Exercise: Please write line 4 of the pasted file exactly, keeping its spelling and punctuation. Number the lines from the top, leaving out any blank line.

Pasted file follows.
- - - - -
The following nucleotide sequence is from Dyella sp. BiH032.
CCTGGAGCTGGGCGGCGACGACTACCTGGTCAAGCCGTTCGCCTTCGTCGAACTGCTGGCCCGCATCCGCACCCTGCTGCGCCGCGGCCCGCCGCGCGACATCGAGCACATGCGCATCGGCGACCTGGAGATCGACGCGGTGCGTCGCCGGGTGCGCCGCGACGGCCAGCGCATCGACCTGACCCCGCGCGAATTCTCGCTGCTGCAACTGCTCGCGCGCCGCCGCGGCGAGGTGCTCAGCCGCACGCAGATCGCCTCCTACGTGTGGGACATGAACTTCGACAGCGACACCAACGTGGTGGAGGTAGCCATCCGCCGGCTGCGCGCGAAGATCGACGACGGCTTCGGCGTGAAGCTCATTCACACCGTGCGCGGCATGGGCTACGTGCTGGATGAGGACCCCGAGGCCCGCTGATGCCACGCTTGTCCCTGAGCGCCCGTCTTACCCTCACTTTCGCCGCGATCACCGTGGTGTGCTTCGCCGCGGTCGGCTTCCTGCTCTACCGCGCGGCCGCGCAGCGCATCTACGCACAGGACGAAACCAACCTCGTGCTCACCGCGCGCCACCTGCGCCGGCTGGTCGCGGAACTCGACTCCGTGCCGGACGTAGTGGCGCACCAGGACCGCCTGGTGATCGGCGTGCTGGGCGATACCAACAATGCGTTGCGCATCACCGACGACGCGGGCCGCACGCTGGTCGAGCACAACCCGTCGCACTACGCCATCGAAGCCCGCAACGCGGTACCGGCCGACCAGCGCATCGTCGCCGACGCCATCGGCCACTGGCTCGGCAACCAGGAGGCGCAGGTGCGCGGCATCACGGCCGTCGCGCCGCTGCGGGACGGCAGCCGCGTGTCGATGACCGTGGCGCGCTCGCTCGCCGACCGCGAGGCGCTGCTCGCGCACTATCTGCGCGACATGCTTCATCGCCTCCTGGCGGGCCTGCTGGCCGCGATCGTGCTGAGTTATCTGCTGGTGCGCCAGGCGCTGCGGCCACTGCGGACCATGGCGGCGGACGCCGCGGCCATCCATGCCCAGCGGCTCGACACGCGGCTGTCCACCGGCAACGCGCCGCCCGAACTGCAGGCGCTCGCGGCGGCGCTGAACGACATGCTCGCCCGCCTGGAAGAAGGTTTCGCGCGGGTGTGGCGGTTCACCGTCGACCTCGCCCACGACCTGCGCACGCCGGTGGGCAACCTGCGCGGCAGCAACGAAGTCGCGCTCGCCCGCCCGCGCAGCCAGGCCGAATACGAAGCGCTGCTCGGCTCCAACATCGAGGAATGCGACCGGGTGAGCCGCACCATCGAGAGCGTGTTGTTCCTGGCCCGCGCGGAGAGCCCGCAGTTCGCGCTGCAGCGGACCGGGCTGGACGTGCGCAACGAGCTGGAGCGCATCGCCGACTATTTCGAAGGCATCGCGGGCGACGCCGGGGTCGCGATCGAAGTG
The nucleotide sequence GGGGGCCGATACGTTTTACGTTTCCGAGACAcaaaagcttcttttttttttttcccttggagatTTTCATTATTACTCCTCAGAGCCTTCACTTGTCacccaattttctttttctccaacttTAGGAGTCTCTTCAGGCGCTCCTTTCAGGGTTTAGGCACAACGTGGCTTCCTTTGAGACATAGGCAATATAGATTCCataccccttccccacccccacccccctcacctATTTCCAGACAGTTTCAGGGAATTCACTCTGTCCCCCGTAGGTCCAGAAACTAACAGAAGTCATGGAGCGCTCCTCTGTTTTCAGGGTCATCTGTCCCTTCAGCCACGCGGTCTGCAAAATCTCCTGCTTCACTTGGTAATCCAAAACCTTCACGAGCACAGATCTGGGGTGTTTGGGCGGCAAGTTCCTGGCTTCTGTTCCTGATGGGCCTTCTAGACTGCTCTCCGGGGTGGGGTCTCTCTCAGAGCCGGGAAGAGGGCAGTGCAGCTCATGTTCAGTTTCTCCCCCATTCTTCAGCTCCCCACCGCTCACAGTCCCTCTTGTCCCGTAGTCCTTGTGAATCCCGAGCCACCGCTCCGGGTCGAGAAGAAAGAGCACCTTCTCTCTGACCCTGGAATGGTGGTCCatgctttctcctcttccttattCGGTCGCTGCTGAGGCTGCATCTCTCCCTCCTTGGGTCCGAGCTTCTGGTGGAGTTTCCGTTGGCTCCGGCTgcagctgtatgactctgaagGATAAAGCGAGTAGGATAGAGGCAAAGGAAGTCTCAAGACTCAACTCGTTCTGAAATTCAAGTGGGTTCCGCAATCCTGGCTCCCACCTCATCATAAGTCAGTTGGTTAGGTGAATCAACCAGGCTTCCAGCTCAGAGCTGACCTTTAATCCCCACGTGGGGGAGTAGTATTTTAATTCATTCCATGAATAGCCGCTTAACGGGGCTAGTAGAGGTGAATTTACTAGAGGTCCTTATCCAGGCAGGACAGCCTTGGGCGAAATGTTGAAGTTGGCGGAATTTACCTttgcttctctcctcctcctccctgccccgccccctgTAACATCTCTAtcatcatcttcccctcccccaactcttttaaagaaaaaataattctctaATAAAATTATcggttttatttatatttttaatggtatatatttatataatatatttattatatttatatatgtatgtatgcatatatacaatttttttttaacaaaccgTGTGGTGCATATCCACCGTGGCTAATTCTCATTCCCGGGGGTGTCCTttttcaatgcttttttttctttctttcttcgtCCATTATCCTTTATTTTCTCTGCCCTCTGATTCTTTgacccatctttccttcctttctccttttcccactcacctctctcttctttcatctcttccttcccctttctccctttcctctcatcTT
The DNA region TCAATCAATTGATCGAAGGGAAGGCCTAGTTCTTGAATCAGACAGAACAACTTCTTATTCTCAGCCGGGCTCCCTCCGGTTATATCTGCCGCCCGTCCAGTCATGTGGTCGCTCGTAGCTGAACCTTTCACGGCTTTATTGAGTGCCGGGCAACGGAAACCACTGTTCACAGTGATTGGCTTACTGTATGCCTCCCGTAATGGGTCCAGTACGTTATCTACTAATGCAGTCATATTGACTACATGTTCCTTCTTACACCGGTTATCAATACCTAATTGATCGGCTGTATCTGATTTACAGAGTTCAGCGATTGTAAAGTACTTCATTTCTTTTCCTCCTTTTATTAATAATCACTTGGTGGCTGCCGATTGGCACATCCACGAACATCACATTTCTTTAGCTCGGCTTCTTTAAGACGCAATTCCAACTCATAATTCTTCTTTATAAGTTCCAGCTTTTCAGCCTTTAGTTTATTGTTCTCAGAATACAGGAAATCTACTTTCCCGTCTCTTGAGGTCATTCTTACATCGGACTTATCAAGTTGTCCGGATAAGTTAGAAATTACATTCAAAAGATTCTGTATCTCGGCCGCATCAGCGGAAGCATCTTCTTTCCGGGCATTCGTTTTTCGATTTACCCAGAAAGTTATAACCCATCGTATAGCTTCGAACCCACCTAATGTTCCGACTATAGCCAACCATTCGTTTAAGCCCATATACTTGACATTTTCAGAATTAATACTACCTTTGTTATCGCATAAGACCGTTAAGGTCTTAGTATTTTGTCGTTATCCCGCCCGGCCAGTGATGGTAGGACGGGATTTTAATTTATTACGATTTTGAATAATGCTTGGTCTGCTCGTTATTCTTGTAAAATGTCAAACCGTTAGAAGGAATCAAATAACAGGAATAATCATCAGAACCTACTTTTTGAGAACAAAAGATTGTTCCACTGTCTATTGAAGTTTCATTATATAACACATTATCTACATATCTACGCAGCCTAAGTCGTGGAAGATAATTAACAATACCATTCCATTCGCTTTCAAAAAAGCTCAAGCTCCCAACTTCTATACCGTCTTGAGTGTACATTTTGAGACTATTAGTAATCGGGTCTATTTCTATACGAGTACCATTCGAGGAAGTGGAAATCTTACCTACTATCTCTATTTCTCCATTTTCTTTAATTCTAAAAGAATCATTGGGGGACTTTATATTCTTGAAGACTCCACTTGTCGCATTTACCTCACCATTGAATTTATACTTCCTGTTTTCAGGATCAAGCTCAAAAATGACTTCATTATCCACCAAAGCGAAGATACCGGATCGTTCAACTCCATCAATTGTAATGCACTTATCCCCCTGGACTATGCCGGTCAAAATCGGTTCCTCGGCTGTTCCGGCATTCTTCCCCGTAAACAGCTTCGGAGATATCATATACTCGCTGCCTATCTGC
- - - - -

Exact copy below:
The DNA region TCAATCAATTGATCGAAGGGAAGGCCTAGTTCTTGAATCAGACAGAACAACTTCTTATTCTCAGCCGGGCTCCCTCCGGTTATATCTGCCGCCCGTCCAGTCATGTGGTCGCTCGTAGCTGAACCTTTCACGGCTTTATTGAGTGCCGGGCAACGGAAACCACTGTTCACAGTGATTGGCTTACTGTATGCCTCCCGTAATGGGTCCAGTACGTTATCTACTAATGCAGTCATATTGACTACATGTTCCTTCTTACACCGGTTATCAATACCTAATTGATCGGCTGTATCTGATTTACAGAGTTCAGCGATTGTAAAGTACTTCATTTCTTTTCCTCCTTTTATTAATAATCACTTGGTGGCTGCCGATTGGCACATCCACGAACATCACATTTCTTTAGCTCGGCTTCTTTAAGACGCAATTCCAACTCATAATTCTTCTTTATAAGTTCCAGCTTTTCAGCCTTTAGTTTATTGTTCTCAGAATACAGGAAATCTACTTTCCCGTCTCTTGAGGTCATTCTTACATCGGACTTATCAAGTTGTCCGGATAAGTTAGAAATTACATTCAAAAGATTCTGTATCTCGGCCGCATCAGCGGAAGCATCTTCTTTCCGGGCATTCGTTTTTCGATTTACCCAGAAAGTTATAACCCATCGTATAGCTTCGAACCCACCTAATGTTCCGACTATAGCCAACCATTCGTTTAAGCCCATATACTTGACATTTTCAGAATTAATACTACCTTTGTTATCGCATAAGACCGTTAAGGTCTTAGTATTTTGTCGTTATCCCGCCCGGCCAGTGATGGTAGGACGGGATTTTAATTTATTACGATTTTGAATAATGCTTGGTCTGCTCGTTATTCTTGTAAAATGTCAAACCGTTAGAAGGAATCAAATAACAGGAATAATCATCAGAACCTACTTTTTGAGAACAAAAGATTGTTCCACTGTCTATTGAAGTTTCATTATATAACACATTATCTACATATCTACGCAGCCTAAGTCGTGGAAGATAATTAACAATACCATTCCATTCGCTTTCAAAAAAGCTCAAGCTCCCAACTTCTATACCGTCTTGAGTGTACATTTTGAGACTATTAGTAATCGGGTCTATTTCTATACGAGTACCATTCGAGGAAGTGGAAATCTTACCTACTATCTCTATTTCTCCATTTTCTTTAATTCTAAAAGAATCATTGGGGGACTTTATATTCTTGAAGACTCCACTTGTCGCATTTACCTCACCATTGAATTTATACTTCCTGTTTTCAGGATCAAGCTCAAAAATGACTTCATTATCCACCAAAGCGAAGATACCGGATCGTTCAACTCCATCAATTGTAATGCACTTATCCCCCTGGACTATGCCGGTCAAAATCGGTTCCTCGGCTGTTCCGGCATTCTTCCCCGTAAACAGCTTCGGAGATATCATATACTCGCTGCCTATCTGC